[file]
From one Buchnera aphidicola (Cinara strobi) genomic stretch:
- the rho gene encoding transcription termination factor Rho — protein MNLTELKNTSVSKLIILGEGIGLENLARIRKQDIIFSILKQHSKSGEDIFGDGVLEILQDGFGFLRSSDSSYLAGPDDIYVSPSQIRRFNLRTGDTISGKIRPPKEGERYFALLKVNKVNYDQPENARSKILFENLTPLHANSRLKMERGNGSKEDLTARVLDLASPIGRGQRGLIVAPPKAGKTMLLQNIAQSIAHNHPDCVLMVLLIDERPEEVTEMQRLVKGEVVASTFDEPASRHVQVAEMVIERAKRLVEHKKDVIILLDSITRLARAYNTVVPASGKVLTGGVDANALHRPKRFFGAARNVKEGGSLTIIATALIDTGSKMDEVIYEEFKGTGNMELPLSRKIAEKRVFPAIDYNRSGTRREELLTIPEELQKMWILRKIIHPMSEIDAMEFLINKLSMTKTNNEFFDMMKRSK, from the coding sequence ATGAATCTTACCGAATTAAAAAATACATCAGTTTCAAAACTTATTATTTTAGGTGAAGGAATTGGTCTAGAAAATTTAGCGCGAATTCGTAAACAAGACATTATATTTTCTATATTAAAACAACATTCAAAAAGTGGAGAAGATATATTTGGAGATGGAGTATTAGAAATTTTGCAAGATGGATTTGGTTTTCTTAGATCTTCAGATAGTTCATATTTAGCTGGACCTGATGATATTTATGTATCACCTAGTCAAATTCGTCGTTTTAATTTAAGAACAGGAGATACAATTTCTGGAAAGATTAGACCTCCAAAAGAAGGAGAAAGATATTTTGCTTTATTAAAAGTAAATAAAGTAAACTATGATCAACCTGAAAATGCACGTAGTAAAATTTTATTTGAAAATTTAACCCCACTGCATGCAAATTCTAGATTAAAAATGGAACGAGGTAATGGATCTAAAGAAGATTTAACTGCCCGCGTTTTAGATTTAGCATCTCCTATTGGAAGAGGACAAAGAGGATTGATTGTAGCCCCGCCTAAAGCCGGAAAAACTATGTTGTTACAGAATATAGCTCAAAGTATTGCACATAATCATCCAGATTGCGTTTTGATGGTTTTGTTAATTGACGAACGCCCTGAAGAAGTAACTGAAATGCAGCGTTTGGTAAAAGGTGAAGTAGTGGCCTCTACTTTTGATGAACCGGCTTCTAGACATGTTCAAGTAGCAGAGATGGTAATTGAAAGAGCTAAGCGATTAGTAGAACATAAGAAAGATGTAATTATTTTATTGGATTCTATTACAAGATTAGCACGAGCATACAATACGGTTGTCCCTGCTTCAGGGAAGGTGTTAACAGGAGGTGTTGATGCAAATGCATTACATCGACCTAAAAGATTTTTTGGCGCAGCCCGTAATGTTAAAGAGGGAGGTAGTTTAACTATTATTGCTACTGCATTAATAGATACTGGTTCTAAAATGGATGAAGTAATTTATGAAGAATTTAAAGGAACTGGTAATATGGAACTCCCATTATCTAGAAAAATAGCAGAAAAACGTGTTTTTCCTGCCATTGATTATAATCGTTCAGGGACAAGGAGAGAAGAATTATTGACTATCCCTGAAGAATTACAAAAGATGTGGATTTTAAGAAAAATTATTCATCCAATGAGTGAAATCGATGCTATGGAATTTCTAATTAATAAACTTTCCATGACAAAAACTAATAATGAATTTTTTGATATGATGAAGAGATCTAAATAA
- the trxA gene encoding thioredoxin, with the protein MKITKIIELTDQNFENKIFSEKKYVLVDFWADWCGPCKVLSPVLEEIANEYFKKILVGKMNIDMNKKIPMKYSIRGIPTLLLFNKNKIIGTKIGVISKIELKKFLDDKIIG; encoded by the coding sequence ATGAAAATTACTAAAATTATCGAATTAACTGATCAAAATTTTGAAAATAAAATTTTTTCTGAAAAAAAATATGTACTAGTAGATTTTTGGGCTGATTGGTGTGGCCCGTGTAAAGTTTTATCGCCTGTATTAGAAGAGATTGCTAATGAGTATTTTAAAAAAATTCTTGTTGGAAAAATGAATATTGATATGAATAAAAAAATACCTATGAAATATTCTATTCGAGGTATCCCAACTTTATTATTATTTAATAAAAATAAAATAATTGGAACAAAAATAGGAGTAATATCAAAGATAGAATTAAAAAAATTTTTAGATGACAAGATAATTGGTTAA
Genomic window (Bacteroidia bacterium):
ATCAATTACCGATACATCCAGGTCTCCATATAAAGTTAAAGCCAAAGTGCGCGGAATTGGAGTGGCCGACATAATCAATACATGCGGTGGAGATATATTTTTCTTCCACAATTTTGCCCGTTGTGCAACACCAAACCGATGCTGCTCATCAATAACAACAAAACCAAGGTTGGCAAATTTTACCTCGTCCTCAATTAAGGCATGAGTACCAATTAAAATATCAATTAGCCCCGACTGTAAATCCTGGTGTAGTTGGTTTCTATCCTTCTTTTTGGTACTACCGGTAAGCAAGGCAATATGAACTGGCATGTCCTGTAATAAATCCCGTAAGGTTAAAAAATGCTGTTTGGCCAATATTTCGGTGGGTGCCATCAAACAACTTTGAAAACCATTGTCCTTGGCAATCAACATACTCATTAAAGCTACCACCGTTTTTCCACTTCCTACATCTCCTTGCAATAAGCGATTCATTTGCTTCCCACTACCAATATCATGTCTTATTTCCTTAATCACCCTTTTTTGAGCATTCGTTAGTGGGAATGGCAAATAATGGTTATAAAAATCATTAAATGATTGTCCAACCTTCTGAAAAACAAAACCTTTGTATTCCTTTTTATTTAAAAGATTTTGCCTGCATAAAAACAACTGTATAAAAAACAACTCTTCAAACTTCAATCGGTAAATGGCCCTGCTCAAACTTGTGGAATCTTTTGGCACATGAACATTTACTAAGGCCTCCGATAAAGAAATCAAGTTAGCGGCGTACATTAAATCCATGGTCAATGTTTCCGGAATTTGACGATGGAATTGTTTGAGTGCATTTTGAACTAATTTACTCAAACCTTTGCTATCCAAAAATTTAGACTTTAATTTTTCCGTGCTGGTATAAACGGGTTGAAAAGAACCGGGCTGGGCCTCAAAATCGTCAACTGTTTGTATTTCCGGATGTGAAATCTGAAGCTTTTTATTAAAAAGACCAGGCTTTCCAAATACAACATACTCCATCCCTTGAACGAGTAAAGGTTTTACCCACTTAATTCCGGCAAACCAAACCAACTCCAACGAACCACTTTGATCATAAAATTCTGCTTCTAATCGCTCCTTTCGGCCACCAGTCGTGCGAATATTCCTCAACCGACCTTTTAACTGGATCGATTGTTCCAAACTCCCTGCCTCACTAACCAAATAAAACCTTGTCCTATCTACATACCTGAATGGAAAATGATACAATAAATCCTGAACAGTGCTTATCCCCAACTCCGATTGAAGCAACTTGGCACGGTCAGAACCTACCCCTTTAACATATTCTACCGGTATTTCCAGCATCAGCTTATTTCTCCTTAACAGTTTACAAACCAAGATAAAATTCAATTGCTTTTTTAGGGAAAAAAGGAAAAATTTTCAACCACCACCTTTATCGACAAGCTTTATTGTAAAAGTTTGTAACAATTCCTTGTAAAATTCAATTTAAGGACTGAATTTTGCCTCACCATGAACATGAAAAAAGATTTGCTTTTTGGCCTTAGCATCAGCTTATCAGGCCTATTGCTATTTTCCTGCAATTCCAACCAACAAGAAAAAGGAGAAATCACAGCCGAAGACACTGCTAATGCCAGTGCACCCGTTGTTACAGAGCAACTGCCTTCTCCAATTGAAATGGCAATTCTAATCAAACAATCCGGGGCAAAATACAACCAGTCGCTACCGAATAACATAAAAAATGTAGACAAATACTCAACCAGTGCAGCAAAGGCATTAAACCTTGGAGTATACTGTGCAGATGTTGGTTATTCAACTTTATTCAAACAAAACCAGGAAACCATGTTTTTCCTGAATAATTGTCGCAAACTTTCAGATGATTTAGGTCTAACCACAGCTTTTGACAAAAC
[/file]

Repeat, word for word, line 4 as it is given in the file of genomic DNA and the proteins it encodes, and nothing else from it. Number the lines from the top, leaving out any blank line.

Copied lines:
Genomic window (Bacteroidia bacterium):